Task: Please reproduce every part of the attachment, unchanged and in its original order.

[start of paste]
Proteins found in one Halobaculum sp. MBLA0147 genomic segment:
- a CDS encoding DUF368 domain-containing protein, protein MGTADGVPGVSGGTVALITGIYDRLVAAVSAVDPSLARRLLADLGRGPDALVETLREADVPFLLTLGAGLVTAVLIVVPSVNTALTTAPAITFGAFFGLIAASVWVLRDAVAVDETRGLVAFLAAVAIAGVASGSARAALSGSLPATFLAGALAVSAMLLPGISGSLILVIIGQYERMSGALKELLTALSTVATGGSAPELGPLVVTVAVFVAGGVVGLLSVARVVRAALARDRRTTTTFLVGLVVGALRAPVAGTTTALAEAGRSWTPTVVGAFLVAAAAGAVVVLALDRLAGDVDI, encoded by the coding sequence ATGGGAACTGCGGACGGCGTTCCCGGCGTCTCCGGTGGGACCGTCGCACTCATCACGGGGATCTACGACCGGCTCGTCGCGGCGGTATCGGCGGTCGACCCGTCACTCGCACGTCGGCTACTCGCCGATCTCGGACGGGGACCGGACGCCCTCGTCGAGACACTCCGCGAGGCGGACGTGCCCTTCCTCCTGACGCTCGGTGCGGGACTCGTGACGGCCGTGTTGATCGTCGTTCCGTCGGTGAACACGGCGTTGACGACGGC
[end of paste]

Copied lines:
Proteins found in one Halobaculum sp. MBLA0147 genomic segment:
- a CDS encoding DUF368 domain-containing protein, protein MGTADGVPGVSGGTVALITGIYDRLVAAVSAVDPSLARRLLADLGRGPDALVETLREADVPFLLTLGAGLVTAVLIVVPSVNTALTTAPAITFGAFFGLIAASVWVLRDAVAVDETRGLVAFLAAVAIAGVASGSARAALSGSLPATFLAGALAVSAMLLPGISGSLILVIIGQYERMSGALKELLTALSTVATGGSAPELGPLVVTVAVFVAGGVVGLLSVARVVRAALARDRRTTTTFLVGLVVGALRAPVAGTTTALAEAGRSWTPTVVGAFLVAAAAGAVVVLALDRLAGDVDI, encoded by the coding sequence ATGGGAACTGCGGACGGCGTTCCCGGCGTCTCCGGTGGGACCGTCGCACTCATCACGGGGATCTACGACCGGCTCGTCGCGGCGGTATCGGCGGTCGACCCGTCACTCGCACGTCGGCTACTCGCCGATCTCGGACGGGGACCGGACGCCCTCGTCGAGACACTCCGCGAGGCGGACGTGCCCTTCCTCCTGACGCTCGGTGCGGGACTCGTGACGGCCGTGTTGATCGTCGTTCCGTCGGTGAACACGGCGTTGACGACGGC